Feb 12

Abraham Lincoln: Skeptic or Late-in-Life Believer? posted by John Sorensen on Feb 12, 2013

Was Abraham Lincoln a Christian? That’s a question historians, Christians and skeptics still debate.

All sides agree that our 16th president was a skeptic for much of his adult life. He learned the Bible at his mother’s knee but turned into a rationalist who rejected the deity of Christ and his resurrection as a young man.  Among the influences that took him down the road to doubt was Volney’s Ruins, a broadside attack on Christianity that put the chill on his boyhood beliefs.  Lincoln even wrote a book outlining his skeptical ideas.

But that’s not how the story ends.

The authors of an 1891 Lincoln biography describe an interview Lincoln had with a woman from the U.S. Christian Commission. This organization aided Union soldiers on the battlefield with Bibles and bandages and had a women’s auxiliary that started in May 1864.

After several visits with her, Lincoln had grown impressed by her “Christian character” and asked her “what constitutes true religious experience.”

She didn’t follow the entire EE outline, but did at least cover “man” and “Christ.” As the authors of Lincoln, His Life and Times summarize, she said “it consisted of a conviction of one’s own sinfulness and weakness, and personal need of the Saviour.”

Lincoln heard her out and sat silent for several minutes. Then he told her that until the death of his 11-year-old son Willie in 1862, he had not recognized his need for a Savior. “That blow overwhelmed me,” he said. “It showed me my weakness as I had never felt it before…. I think I can safely say that I know something of that change of which you speak; and I will further add, that it has been my intention for some time, at a suitable opportunity, to make a public religious profession!”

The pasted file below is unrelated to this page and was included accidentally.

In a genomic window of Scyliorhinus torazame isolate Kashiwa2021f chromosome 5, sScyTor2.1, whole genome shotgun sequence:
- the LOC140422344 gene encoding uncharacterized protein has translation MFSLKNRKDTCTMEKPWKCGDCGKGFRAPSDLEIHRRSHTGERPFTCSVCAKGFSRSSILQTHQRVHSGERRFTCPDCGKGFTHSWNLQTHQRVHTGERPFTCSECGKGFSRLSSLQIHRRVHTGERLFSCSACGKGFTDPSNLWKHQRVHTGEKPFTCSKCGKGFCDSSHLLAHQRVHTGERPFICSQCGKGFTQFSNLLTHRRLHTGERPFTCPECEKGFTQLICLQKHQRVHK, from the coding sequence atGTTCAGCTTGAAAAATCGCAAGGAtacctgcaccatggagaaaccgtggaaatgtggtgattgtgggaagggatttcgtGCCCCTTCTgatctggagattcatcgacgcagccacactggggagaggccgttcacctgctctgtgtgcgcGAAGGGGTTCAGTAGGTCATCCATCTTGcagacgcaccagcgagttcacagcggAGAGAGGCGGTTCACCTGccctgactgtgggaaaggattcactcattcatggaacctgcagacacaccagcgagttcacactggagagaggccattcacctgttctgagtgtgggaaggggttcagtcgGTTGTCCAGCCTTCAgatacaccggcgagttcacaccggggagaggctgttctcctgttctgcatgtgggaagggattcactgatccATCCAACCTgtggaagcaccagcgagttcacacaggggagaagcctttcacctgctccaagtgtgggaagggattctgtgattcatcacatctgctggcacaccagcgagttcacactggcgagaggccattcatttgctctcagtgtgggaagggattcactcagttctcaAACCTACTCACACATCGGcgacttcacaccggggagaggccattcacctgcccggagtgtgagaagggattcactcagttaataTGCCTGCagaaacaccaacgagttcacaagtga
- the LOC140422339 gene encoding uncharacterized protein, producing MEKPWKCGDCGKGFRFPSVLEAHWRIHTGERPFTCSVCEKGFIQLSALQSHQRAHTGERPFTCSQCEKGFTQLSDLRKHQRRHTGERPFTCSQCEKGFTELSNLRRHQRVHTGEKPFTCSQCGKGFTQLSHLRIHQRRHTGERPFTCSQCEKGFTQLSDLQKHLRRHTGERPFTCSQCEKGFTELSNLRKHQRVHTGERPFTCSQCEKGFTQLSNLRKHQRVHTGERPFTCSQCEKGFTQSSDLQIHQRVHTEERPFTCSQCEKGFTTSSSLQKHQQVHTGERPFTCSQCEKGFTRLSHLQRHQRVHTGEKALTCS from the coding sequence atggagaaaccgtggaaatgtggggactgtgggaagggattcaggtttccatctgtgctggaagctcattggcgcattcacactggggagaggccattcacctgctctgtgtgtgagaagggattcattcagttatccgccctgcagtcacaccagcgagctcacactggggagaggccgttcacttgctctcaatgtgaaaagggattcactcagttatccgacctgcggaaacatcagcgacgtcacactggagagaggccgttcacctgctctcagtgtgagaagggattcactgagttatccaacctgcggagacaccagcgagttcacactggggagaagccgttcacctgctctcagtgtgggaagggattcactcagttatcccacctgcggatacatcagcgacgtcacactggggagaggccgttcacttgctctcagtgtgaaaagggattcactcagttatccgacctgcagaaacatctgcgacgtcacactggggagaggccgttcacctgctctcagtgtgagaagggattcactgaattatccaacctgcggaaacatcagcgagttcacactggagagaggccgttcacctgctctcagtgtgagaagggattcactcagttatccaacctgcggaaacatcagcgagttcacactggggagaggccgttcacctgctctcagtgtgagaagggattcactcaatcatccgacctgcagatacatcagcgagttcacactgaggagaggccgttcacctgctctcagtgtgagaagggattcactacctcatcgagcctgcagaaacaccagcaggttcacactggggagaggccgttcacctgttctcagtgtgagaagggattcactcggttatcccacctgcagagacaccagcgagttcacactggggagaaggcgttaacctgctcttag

John Wilkes Booth made that impossible, ending Lincoln’s life on Good Friday, April 14, 1865. But Phineas Gurley, Lincoln’s pastor at the New York Avenue Presbyterian Church confirmed Lincoln’s turn to faith.

Gurley said his “frequent and intimate conversations with [Lincoln] on the subject of the Bible and the Christian religion” left him convinced that Lincoln was “sound not only on the truth of the Christian religion but on all its fundamental doctrines and teaching.”

And how did Lincoln return to faith? Gurley recalled that in the latter days of his chastened and weary life, after the death of his son Willie, and his visit to the battle-field of Gettysburg, he said, with tears in his eyes, that he had lost confidence in everything but God, and that he now believed his heart was changed, and that he loved the Savior, and, if he was not deceived in himself, it was his intention soon to make a profession of religion.

From great skeptic to great believer through great trial. God’s grace can reach anyone—great or small. And as we make ourselves available to share the gospel with others, we will see Him do just that.



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